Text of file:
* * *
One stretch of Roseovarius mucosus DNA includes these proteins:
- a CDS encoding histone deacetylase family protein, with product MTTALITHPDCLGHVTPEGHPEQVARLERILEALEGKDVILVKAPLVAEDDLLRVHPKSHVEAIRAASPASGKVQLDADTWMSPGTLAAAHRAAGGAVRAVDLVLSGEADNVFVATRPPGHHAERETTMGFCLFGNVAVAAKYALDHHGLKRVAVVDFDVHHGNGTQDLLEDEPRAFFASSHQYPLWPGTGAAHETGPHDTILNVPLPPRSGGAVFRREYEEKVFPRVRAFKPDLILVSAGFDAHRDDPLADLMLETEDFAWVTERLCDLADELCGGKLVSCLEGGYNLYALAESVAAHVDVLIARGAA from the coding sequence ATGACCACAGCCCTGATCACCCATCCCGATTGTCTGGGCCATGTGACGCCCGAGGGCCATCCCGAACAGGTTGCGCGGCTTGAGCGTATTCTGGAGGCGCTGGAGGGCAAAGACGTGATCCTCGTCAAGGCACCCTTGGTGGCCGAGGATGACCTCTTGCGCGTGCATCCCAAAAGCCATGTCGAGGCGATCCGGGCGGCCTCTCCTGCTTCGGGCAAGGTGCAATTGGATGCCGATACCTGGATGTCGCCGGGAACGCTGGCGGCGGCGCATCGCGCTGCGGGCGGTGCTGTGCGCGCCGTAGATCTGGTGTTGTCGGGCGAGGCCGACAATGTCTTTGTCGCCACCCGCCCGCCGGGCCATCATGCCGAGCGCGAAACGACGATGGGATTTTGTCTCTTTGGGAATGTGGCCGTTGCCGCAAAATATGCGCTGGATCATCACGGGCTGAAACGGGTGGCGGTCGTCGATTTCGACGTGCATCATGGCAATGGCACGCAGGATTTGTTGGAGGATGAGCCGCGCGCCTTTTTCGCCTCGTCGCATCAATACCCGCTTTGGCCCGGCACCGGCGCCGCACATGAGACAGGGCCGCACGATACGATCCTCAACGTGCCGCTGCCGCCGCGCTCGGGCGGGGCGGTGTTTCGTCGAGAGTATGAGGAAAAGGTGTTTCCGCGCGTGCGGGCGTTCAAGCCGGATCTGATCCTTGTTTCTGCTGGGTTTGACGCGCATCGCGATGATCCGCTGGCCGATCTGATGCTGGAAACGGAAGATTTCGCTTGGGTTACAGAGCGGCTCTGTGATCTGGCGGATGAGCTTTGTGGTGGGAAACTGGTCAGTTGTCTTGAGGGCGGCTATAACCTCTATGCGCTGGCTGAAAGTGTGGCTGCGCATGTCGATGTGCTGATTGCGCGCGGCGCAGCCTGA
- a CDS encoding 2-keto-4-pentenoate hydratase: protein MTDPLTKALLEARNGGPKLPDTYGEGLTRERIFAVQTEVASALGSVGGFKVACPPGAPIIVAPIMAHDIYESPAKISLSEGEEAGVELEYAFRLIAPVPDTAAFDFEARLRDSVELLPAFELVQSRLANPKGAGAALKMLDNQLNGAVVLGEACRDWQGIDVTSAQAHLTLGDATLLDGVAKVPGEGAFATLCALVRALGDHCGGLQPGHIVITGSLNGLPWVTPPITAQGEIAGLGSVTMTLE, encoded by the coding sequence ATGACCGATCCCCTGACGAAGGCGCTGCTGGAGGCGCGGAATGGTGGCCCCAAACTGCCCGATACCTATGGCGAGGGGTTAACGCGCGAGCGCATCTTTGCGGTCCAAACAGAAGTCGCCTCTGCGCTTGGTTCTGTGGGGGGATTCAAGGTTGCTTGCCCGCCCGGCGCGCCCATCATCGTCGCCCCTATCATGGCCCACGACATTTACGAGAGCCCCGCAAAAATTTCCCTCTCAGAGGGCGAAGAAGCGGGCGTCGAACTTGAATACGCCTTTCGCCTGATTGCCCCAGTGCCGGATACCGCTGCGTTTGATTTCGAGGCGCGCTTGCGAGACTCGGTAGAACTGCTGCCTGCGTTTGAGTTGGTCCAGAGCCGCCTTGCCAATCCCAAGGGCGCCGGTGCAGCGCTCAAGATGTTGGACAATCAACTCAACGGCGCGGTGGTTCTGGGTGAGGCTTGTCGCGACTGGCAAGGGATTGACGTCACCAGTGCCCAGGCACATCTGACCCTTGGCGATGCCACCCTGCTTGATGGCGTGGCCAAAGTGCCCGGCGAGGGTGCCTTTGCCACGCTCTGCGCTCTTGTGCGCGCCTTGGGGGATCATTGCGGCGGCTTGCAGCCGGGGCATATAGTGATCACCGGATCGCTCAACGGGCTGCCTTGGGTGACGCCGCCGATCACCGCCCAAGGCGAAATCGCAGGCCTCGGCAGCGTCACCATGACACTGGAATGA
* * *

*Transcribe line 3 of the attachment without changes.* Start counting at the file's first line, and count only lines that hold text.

- a CDS encoding 2-keto-4-pentenoate hydratase: protein MTDPLTKALLEARNGGPKLPDTYGEGLTRERIFAVQTEVASALGSVGGFKVACPPGAPIIVAPIMAHDIYESPAKISLSEGEEAGVELEYAFRLIAPVPDTAAFDFEARLRDSVELLPAFELVQSRLANPKGAGAALKMLDNQLNGAVVLGEACRDWQGIDVTSAQAHLTLGDATLLDGVAKVPGEGAFATLCALVRALGDHCGGLQPGHIVITGSLNGLPWVTPPITAQGEIAGLGSVTMTLE, encoded by the coding sequence ATGACCGATCCCCTGACGAAGGCGCTGCTGGAGGCGCGGAATGGTGGCCCCAAACTGCCCGATACCTATGGCGAGGGGTTAACGCGCGAGCGCATCTTTGCGGTCCAAACAGAAGTCGCCTCTGCGCTTGGTTCTGTGGGGGGATTCAAGGTTGCTTGCCCGCCCGGCGCGCCCATCATCGTCGCCCCTATCATGGCCCACGACATTTACGAGAGCCCCGCAAAAATTTCCCTCTCAGAGGGCGAAGAAGCGGGCGTCGAACTTGAATACGCCTTTCGCCTGATTGCCCCAGTGCCGGATACCGCTGCGTTTGATTTCGAGGCGCGCTTGCGAGACTCGGTAGAACTGCTGCCTGCGTTTGAGTTGGTCCAGAGCCGCCTTGCCAATCCCAAGGGCGCCGGTGCAGCGCTCAAGATGTTGGACAATCAACTCAACGGCGCGGTGGTTCTGGGTGAGGCTTGTCGCGACTGGCAAGGGATTGACGTCACCAGTGCCCAGGCACATCTGACCCTTGGCGATGCCACCCTGCTTGATGGCGTGGCCAAAGTGCCCGGCGAGGGTGCCTTTGCCACGCTCTGCGCTCTTGTGCGCGCCTTGGGGGATCATTGCGGCGGCTTGCAGCCGGGGCATATAGTGATCACCGGATCGCTCAACGGGCTGCCTTGGGTGACGCCGCCGATCACCGCCCAAGGCGAAATCGCAGGCCTCGGCAGCGTCACCATGACACTGGAATGA